First publishedin World Highways
In Kansas, specialist contractor Pavers has carried out important work for the National Guard. The aim of the work was to rehabilitate a WWII era hangar apron for the Kansas National Guard. The project required extensive repair work, including pavement patching, dowel bar retrofitting, partial depth patching and joint sealing. Pavers had to overhaul a 305m x 91.5m apron at Army Aviation Support Facility No 2 that suffered from poor drainage. The project included milling 152mm of old asphalt and concrete and replace it with a fresh concrete overlay.
The company has plenty of experience in airport paving and repair work in Kansas and the Salina airport project for the National Guard had the company facing 610mm of concrete and asphalt. The scope of the project meant sharing responsibilities with other contractors. One contractor did the milling for the top 152mm of old concrete and asphalt that needed to come out, while another company was needed to install a 25.4mm thick asphalt bond separation layer. A third major subcontractor provided traffic control, installing barriers around the work area, and doing striping. Pavers focused on the drilling, doweling and concrete overlay work.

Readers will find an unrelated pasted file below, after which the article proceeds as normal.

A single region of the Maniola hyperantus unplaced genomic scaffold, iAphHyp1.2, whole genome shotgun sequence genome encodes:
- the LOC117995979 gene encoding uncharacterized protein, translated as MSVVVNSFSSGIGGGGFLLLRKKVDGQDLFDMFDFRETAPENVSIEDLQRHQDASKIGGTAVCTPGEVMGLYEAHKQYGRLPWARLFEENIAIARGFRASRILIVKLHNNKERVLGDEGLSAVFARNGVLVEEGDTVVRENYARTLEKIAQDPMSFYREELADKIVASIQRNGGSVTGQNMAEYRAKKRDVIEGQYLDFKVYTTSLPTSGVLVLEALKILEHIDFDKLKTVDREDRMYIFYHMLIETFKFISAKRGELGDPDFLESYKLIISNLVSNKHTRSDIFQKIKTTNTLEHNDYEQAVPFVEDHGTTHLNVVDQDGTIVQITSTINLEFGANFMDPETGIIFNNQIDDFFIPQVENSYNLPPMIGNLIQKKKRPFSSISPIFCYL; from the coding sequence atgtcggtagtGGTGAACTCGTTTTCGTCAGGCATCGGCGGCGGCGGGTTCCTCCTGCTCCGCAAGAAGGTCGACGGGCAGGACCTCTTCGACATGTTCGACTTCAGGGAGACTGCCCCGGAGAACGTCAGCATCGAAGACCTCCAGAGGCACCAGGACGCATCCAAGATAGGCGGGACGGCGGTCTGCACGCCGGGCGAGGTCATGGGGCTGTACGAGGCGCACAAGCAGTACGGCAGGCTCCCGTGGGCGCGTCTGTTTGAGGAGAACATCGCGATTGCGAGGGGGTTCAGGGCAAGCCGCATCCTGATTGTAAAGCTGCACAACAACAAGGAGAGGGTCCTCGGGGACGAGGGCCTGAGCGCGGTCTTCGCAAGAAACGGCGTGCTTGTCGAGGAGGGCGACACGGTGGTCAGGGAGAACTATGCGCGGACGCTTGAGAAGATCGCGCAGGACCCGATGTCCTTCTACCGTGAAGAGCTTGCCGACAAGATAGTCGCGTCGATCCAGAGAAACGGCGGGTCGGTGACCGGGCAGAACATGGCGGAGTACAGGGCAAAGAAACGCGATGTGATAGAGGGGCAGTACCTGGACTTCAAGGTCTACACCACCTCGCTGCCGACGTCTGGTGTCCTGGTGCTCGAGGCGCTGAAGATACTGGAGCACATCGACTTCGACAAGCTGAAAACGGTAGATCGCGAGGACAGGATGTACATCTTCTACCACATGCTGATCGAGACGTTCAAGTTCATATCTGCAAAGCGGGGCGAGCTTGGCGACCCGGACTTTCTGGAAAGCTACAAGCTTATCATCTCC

For the dowel drilling work Pavers used pneumatic equipment from Oklahoma-based E-Z Drill
. Two slab rider drills helped speed along the Kansas National Guard project. When Pavers set to work with a crew of about 15-18 employees to reconstruct the apron for the Guard, it divided the 27,870m2 tarmac area near the hangar into 18, 4.88m-wide lanes, along with a few smaller areas. The company drilled more than 32,000 holes to complete the work, with about 875 holes for each lane edge. In just a day and a half, Pavers was able to finish four 305m -long edges, a very high productivity rate. The process consisted of the crew pouring two lanes at a time, then coming back to drill the edges on both before moving to the next lanes.
Pavers employed the E-Z Drill Model 210B-2 SRA, a two-gang slab rider drill, and the Model 210B-3 SRA, a three-gang version, to drill the thousands of 2.22mm diameter, 457mm deep holes needed for the project. Once Pavers had each lane’s holes drilled, it epoxied the dowels into place and finished off the lane with fresh concrete.
Having the right equipment and experience had Pavers completing the project in time — and getting the Kansas Guard fully operational again. The facility is now used for 10 helicopter pads for the Kansas Army National Guard’s UH-60 Black Hawk helicopters. A thicker concrete area allows heavier transport planes, such as the National Guard’s KC-135 refuelling aircraft when required.